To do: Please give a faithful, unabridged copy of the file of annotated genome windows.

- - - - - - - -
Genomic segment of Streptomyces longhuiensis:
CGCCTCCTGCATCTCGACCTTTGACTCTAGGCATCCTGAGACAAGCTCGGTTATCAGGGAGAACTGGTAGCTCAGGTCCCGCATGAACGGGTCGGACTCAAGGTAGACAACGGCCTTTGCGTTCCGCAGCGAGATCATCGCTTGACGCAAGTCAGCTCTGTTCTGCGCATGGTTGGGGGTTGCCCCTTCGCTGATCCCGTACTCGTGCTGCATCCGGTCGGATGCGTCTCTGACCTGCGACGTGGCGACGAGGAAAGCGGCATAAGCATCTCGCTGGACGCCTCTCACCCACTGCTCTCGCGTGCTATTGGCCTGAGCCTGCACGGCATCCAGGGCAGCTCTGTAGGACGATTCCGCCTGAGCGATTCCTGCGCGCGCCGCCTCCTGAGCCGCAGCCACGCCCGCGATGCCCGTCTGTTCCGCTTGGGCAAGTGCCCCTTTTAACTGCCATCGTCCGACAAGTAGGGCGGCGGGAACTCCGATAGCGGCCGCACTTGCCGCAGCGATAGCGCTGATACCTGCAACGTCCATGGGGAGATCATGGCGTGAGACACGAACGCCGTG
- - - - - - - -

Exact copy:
Genomic segment of Streptomyces longhuiensis:
CGCCTCCTGCATCTCGACCTTTGACTCTAGGCATCCTGAGACAAGCTCGGTTATCAGGGAGAACTGGTAGCTCAGGTCCCGCATGAACGGGTCGGACTCAAGGTAGACAACGGCCTTTGCGTTCCGCAGCGAGATCATCGCTTGACGCAAGTCAGCTCTGTTCTGCGCATGGTTGGGGGTTGCCCCTTCGCTGATCCCGTACTCGTGCTGCATCCGGTCGGATGCGTCTCTGACCTGCGACGTGGCGACGAGGAAAGCGGCATAAGCATCTCGCTGGACGCCTCTCACCCACTGCTCTCGCGTGCTATTGGCCTGAGCCTGCACGGCATCCAGGGCAGCTCTGTAGGACGATTCCGCCTGAGCGATTCCTGCGCGCGCCGCCTCCTGAGCCGCAGCCACGCCCGCGATGCCCGTCTGTTCCGCTTGGGCAAGTGCCCCTTTTAACTGCCATCGTCCGACAAGTAGGGCGGCGGGAACTCCGATAGCGGCCGCACTTGCCGCAGCGATAGCGCTGATACCTGCAACGTCCATGGGGAGATCATGGCGTGAGACACGAACGCCGTG